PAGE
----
Rock bottom morale and pension tax issues are driving “exhausted consultants” in Scotland towards early retirement.
Dr Graeme Eunson, chairman of BMA Scotland’s consultant committee, said a recent survey found 70 per cent of consultants, when filtering out those too young to do so, are planning to take voluntary early retirement.
The Scottish government has said it meets regularly with the BMA and plans to invest an additional £4m in "staff wellbeing measures".
Therefore if action is not taken “urgently” the NHS faces an exodus of consultants from NHS Scotland in the near future, which will seriously undermine both the ability of the NHS to provide the care people need and the training of the senior doctors of the future, Eunson said.
He added: “Earlier this year we highlighted this problem, and asked for action, yet we have seen very little delivered that will practically help consultants.
“We need to improve work life balance, ease workloads and ensure consultants truly feel valued through better pay.”
Pension tax charges were one of the key drivers pushing people out of the workforce before they are ready, according to Eunson.
The pensions tax system has been adversely affecting public sector schemes for a while now and although the 2020 Budget lifted the ‘adjusted income’ and ‘threshold income’ levels under the tapered annual allowance by £90,000 for the 2020-21 tax year, there is still a legacy of annual allowance issues for many.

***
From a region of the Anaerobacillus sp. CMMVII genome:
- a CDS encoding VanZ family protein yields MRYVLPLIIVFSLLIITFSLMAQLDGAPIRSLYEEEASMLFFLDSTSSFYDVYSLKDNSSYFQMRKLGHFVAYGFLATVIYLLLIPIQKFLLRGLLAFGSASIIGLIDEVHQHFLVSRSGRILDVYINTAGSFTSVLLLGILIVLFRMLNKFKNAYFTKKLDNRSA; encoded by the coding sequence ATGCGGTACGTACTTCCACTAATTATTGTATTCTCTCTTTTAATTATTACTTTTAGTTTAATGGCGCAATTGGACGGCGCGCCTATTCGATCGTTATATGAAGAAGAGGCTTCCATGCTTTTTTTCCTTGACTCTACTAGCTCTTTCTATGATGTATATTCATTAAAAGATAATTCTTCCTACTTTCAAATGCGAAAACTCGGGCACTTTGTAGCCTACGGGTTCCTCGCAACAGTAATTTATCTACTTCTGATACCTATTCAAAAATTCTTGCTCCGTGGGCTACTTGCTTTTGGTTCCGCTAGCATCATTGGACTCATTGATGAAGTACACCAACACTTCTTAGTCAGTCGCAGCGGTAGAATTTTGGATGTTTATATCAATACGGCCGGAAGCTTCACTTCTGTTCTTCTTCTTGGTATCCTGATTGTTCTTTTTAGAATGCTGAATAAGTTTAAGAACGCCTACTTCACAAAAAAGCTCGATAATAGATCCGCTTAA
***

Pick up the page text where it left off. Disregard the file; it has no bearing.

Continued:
'Not rocket science'
The tapered annual allowance gradually reduces the allowance for those on high incomes, meaning they are more likely to suffer an annual tax charge on contributions and a lifetime allowance tax charge on their benefits.
Eunson said: “It is not rocket science to understand that doctors who are tired and exhausted and then fearing they will be whacked by a massive pension tax bill, which they could avoid by either retiring or working less, are going to choose that option.
“While some of the worst cases of ‘paying to go to work’ were ameliorated by budget changes in March 2020 this remains one of the most pressing problems which consultants report to us. And it is a major threat to the future of the workforce.”
Eunson has urged the Scottish government to reintroduce and expand the recycling of employer contributions scheme with “immediate effect” and maintain it on an ongoing basis.
This scheme gives employers a chance to 'recycle' unused employer contributions into additional pay for staff who take up the flexibility.
The scheme is available in England and Wales, but not in Scotland.
“We believe that reintroducing a REC scheme here would send out a strong and unequivocal message that the Scottish Government wants its senior doctors to remain in the workforce for as long as they can,” Eunson said.
“This alone will not be a fix-all, but offering NHS staff the ability to recycle employer contributions offers a powerful incentive to delay retirement and continue working for longer in the NHS – helping re-mobilisation and recovery of the NHS post-Covid.”